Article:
14 June 2008

dispassionate fashion

I just finished reading a book called 10 Steps to Fashion Freedom, which basically makes you look through your closet and bad shopping habits, and seriously evaluate how your clothing reflects your inner state. I have absolutely gutted my wardrobe, tossing most of my spur-of-the-moment purchases, and things that I just bought without really thinking about WHY I was buying them.

Now my closet and shelves look pretty empty, but very organized and functional. I now look at my closet and only see stuff I love, and that I know functions as a wardrobe—not just a mess of random pieces. The last chapter of the book is called "Shopping." It doesn't encourage you to go out and replace all the stuff you've just gotten rid of, rather to make a list of your clothing priorities (in my case: a suit for job interviews, a black cardigan, a flowy summer dress, and sandals (check). It helps you keep track of what you actually need so that the next time you go shopping, you have a plan.

Kate recently wrote about her vow to give up shopping (a favourite pastime of hers), and it is nice to know that I am not alone in my downscaling. I have always loved clothing, shopping, and hunting for unique pieces, but being broke and looking critically at my own consumption habits has certainly tempered my fashion zeal.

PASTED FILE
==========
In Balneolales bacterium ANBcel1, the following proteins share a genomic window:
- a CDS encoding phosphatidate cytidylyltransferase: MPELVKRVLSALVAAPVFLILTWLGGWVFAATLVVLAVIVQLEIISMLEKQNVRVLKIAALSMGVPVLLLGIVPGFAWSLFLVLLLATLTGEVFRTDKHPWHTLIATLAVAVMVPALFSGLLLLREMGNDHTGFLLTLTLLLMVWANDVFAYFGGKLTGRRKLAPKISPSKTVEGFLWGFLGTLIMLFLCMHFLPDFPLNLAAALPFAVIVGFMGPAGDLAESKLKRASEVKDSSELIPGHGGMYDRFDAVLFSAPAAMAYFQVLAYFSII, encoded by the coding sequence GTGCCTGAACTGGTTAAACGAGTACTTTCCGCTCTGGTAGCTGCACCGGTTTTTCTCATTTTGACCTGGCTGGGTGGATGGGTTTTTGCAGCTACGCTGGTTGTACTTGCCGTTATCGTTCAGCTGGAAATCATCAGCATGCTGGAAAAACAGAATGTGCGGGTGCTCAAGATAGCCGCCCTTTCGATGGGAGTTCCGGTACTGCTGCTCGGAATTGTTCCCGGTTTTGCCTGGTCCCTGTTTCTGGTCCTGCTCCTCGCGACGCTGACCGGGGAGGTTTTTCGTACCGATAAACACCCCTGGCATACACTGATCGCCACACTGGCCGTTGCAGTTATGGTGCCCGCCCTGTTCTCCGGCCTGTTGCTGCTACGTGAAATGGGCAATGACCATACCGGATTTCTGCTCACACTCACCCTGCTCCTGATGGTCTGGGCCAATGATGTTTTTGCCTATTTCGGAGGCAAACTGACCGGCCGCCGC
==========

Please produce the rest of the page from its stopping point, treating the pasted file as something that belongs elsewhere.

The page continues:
The pressure to look trendy and current, and to compete with the throngs of twentysomethings (with their jobs and disposable income) is something I find difficult to keep up with. With Facebook photo albums becoming like weekly fashion reviews, it seems everyone feels the need to keep a fresh crop of clothing and accessories on hand. It's amazing how many people can't afford to realistically do this, and the lengths they will go to in order to try.

The age old trick of the buy-wear-return of clothing items seems to be happening more and more frequently. People who do this habitually seem to me to be selfish, shallow, and desperate. I put it in the same league as the dine-and-dash (an instance of which I witnessed last night) which really exposes weakness of character. Basically, if you can't afford it, eat at home, or learn to get creative with your existing wardrobe, for god's sake.

Who knows, maybe once I get a job I will change my tune about clothing consumption. But I really think that it's one thing to enjoy fashion and stay current, but quite another to be fixated to the point of obsession, and worst of all to judge those who you feel don't keep up as well as you do.


Kate said...

Do you ever watch Tim Gunn's Guide to Style? It's on Slice and Gunn (from Parsons and Project Runway as I'm sure you know) tells every woman the 10 things they must buy to have a complete wardrobe. They include the classic trench, a basic white shirt, black pants, etc. I know what you mean though, my wardrobe is random at best. But I love shopping- and also cannot keep up with the one-outfit-wear that always seems really fun until you have a closet of clothes that have "been seen." I'll keep you posted on my consumption status- it actually helped me find a lot of back of the closet clothes to wear out! ( And p.s. your inventiveness always inspires me.)

Erin said...

So glad you hate the buy-wear-return! I've never done it and never will - sooooo tacky.